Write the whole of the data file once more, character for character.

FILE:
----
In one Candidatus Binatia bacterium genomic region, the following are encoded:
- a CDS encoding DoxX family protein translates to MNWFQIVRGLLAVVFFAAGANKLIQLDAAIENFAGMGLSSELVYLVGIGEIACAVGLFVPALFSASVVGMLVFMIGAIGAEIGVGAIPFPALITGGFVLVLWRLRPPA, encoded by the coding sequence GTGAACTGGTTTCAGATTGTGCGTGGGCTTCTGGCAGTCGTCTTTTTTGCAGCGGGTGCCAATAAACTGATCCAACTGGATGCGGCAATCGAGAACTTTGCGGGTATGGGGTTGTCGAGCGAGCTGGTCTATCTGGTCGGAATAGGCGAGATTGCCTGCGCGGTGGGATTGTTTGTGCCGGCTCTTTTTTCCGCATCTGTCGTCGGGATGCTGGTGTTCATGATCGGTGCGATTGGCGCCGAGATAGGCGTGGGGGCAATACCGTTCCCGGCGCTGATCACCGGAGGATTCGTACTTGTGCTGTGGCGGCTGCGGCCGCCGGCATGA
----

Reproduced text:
In one Candidatus Binatia bacterium genomic region, the following are encoded:
- a CDS encoding DoxX family protein translates to MNWFQIVRGLLAVVFFAAGANKLIQLDAAIENFAGMGLSSELVYLVGIGEIACAVGLFVPALFSASVVGMLVFMIGAIGAEIGVGAIPFPALITGGFVLVLWRLRPPA, encoded by the coding sequence GTGAACTGGTTTCAGATTGTGCGTGGGCTTCTGGCAGTCGTCTTTTTTGCAGCGGGTGCCAATAAACTGATCCAACTGGATGCGGCAATCGAGAACTTTGCGGGTATGGGGTTGTCGAGCGAGCTGGTCTATCTGGTCGGAATAGGCGAGATTGCCTGCGCGGTGGGATTGTTTGTGCCGGCTCTTTTTTCCGCATCTGTCGTCGGGATGCTGGTGTTCATGATCGGTGCGATTGGCGCCGAGATAGGCGTGGGGGCAATACCGTTCCCGGCGCTGATCACCGGAGGATTCGTACTTGTGCTGTGGCGGCTGCGGCCGCCGGCATGA